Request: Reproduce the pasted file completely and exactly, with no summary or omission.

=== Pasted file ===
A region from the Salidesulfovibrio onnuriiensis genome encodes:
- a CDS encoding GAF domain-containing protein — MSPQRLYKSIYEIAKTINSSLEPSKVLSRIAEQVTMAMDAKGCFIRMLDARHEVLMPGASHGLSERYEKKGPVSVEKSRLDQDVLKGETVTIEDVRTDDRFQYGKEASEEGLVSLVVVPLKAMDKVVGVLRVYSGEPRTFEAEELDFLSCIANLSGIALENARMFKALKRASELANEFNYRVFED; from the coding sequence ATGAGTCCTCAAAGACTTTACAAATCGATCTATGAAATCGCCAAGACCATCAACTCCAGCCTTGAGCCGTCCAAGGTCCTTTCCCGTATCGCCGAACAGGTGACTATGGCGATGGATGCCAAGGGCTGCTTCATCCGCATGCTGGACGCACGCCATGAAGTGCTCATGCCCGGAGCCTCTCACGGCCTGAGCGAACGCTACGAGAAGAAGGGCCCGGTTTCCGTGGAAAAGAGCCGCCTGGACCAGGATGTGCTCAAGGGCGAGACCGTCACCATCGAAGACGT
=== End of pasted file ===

A region from the Salidesulfovibrio onnuriiensis genome encodes:
- a CDS encoding GAF domain-containing protein — MSPQRLYKSIYEIAKTINSSLEPSKVLSRIAEQVTMAMDAKGCFIRMLDARHEVLMPGASHGLSERYEKKGPVSVEKSRLDQDVLKGETVTIEDVRTDDRFQYGKEASEEGLVSLVVVPLKAMDKVVGVLRVYSGEPRTFEAEELDFLSCIANLSGIALENARMFKALKRASELANEFNYRVFED; from the coding sequence ATGAGTCCTCAAAGACTTTACAAATCGATCTATGAAATCGCCAAGACCATCAACTCCAGCCTTGAGCCGTCCAAGGTCCTTTCCCGTATCGCCGAACAGGTGACTATGGCGATGGATGCCAAGGGCTGCTTCATCCGCATGCTGGACGCACGCCATGAAGTGCTCATGCCCGGAGCCTCTCACGGCCTGAGCGAACGCTACGAGAAGAAGGGCCCGGTTTCCGTGGAAAAGAGCCGCCTGGACCAGGATGTGCTCAAGGGCGAGACCGTCACCATCGAAGACGT